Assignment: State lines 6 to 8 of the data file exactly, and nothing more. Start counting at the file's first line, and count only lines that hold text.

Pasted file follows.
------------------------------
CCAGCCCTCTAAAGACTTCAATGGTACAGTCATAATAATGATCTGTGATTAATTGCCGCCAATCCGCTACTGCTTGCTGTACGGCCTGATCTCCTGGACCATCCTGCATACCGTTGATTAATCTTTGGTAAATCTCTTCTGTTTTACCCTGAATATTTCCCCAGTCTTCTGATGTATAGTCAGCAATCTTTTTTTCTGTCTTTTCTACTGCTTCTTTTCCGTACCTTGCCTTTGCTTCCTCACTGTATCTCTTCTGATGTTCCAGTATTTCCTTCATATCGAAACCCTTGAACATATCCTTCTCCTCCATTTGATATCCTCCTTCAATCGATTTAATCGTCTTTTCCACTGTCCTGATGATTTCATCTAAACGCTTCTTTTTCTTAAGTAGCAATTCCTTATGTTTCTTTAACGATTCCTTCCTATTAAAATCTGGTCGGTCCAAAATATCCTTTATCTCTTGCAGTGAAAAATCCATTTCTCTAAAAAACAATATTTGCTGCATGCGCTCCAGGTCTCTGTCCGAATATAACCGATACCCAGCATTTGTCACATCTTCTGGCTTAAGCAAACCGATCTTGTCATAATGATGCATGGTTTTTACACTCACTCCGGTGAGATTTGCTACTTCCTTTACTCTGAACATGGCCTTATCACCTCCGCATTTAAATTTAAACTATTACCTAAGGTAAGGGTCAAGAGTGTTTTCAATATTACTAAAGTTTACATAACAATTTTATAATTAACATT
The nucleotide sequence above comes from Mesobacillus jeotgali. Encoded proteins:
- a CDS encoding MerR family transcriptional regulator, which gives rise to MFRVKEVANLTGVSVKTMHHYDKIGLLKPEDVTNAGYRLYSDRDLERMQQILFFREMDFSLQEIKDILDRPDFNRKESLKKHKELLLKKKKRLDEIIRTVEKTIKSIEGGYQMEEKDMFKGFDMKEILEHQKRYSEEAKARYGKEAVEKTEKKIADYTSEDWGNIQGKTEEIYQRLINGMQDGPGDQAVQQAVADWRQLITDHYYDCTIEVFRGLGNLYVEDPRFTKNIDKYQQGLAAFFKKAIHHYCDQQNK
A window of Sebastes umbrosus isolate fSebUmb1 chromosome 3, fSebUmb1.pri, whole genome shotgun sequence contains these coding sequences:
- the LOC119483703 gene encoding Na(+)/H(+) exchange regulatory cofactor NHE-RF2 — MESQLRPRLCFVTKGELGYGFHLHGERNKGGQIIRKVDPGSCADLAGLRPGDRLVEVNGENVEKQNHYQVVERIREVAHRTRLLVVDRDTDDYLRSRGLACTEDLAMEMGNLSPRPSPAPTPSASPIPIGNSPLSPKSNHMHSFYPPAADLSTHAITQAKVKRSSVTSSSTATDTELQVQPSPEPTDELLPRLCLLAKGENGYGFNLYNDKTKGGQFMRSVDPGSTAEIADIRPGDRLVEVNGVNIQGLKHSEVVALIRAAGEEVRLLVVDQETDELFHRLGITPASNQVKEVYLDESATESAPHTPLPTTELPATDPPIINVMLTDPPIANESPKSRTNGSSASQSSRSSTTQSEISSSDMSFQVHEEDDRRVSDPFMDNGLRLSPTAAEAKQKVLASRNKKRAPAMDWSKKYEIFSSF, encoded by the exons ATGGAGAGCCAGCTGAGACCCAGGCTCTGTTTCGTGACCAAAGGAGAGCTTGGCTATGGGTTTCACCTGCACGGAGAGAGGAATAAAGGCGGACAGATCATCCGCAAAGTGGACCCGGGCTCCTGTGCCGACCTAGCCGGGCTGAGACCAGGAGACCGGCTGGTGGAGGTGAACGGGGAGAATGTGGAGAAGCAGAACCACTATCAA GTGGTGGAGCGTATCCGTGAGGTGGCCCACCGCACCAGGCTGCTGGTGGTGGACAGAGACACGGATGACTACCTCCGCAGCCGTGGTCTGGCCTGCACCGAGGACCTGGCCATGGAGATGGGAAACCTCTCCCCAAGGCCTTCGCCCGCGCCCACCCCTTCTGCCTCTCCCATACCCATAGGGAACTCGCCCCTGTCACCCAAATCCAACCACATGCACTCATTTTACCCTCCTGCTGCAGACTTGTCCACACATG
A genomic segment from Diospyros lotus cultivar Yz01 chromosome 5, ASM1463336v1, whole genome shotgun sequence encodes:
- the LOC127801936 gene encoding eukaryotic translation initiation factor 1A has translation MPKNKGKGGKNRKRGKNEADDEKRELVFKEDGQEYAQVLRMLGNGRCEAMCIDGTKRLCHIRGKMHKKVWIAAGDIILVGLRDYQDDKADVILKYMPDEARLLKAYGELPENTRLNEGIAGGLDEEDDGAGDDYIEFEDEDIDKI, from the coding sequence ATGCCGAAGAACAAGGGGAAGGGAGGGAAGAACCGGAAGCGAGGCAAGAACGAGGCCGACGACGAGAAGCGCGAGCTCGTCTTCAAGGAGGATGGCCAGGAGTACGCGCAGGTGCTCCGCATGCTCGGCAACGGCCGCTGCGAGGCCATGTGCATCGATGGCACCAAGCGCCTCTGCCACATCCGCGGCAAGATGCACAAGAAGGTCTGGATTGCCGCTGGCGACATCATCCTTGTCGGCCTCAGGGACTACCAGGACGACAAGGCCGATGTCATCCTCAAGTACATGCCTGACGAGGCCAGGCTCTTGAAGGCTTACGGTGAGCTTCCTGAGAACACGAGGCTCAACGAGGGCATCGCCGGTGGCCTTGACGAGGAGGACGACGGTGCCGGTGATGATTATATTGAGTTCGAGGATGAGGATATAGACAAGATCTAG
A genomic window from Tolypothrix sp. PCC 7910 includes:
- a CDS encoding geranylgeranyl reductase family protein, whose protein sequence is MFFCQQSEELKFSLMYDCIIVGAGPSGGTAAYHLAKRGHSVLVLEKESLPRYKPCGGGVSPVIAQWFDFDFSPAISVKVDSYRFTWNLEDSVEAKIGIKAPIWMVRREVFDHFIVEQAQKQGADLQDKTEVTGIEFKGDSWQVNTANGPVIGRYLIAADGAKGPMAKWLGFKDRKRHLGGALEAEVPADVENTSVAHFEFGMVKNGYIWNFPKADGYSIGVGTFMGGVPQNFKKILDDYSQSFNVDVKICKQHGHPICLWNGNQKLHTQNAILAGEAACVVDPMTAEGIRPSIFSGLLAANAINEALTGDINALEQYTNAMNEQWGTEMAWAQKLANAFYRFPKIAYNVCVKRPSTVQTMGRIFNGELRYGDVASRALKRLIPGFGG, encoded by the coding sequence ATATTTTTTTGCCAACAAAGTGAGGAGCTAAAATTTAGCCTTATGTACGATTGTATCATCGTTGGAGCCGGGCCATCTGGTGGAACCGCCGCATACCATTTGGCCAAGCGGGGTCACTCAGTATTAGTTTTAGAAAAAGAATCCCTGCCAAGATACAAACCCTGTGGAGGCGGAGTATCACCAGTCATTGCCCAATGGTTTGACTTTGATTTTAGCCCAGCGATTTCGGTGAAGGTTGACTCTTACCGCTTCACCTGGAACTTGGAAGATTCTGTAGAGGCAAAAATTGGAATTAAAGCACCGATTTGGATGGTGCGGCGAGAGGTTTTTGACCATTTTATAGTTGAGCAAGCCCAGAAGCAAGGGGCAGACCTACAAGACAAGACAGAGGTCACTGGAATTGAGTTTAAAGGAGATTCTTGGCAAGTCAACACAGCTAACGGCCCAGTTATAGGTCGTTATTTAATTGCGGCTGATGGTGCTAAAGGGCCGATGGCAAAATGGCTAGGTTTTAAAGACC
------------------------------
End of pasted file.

A genomic segment from Diospyros lotus cultivar Yz01 chromosome 5, ASM1463336v1, whole genome shotgun sequence encodes:
- the LOC127801936 gene encoding eukaryotic translation initiation factor 1A has translation MPKNKGKGGKNRKRGKNEADDEKRELVFKEDGQEYAQVLRMLGNGRCEAMCIDGTKRLCHIRGKMHKKVWIAAGDIILVGLRDYQDDKADVILKYMPDEARLLKAYGELPENTRLNEGIAGGLDEEDDGAGDDYIEFEDEDIDKI, from the coding sequence ATGCCGAAGAACAAGGGGAAGGGAGGGAAGAACCGGAAGCGAGGCAAGAACGAGGCCGACGACGAGAAGCGCGAGCTCGTCTTCAAGGAGGATGGCCAGGAGTACGCGCAGGTGCTCCGCATGCTCGGCAACGGCCGCTGCGAGGCCATGTGCATCGATGGCACCAAGCGCCTCTGCCACATCCGCGGCAAGATGCACAAGAAGGTCTGGATTGCCGCTGGCGACATCATCCTTGTCGGCCTCAGGGACTACCAGGACGACAAGGCCGATGTCATCCTCAAGTACATGCCTGACGAGGCCAGGCTCTTGAAGGCTTACGGTGAGCTTCCTGAGAACACGAGGCTCAACGAGGGCATCGCCGGTGGCCTTGACGAGGAGGACGACGGTGCCGGTGATGATTATATTGAGTTCGAGGATGAGGATATAGACAAGATCTAG
A genomic window from Tolypothrix sp. PCC 7910 includes: